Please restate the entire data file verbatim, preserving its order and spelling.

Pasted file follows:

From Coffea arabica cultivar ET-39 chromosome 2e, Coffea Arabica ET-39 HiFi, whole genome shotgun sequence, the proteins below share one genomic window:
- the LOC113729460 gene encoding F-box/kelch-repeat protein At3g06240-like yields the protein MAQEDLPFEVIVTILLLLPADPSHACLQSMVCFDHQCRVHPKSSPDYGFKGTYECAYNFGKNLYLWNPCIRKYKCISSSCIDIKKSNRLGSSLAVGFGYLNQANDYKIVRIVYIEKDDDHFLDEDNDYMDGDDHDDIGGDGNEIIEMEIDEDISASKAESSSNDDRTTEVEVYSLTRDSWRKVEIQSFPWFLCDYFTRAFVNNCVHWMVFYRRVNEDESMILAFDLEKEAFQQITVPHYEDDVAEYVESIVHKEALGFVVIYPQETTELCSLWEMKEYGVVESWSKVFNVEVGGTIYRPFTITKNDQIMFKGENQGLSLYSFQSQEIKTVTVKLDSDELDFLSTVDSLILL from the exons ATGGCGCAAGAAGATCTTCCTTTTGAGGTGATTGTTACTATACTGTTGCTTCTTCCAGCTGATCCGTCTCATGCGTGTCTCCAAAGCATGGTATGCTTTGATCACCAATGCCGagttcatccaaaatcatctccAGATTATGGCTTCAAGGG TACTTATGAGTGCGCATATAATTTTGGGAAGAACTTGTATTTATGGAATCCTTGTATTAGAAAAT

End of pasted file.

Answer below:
From Coffea arabica cultivar ET-39 chromosome 2e, Coffea Arabica ET-39 HiFi, whole genome shotgun sequence, the proteins below share one genomic window:
- the LOC113729460 gene encoding F-box/kelch-repeat protein At3g06240-like yields the protein MAQEDLPFEVIVTILLLLPADPSHACLQSMVCFDHQCRVHPKSSPDYGFKGTYECAYNFGKNLYLWNPCIRKYKCISSSCIDIKKSNRLGSSLAVGFGYLNQANDYKIVRIVYIEKDDDHFLDEDNDYMDGDDHDDIGGDGNEIIEMEIDEDISASKAESSSNDDRTTEVEVYSLTRDSWRKVEIQSFPWFLCDYFTRAFVNNCVHWMVFYRRVNEDESMILAFDLEKEAFQQITVPHYEDDVAEYVESIVHKEALGFVVIYPQETTELCSLWEMKEYGVVESWSKVFNVEVGGTIYRPFTITKNDQIMFKGENQGLSLYSFQSQEIKTVTVKLDSDELDFLSTVDSLILL from the exons ATGGCGCAAGAAGATCTTCCTTTTGAGGTGATTGTTACTATACTGTTGCTTCTTCCAGCTGATCCGTCTCATGCGTGTCTCCAAAGCATGGTATGCTTTGATCACCAATGCCGagttcatccaaaatcatctccAGATTATGGCTTCAAGGG TACTTATGAGTGCGCATATAATTTTGGGAAGAACTTGTATTTATGGAATCCTTGTATTAGAAAAT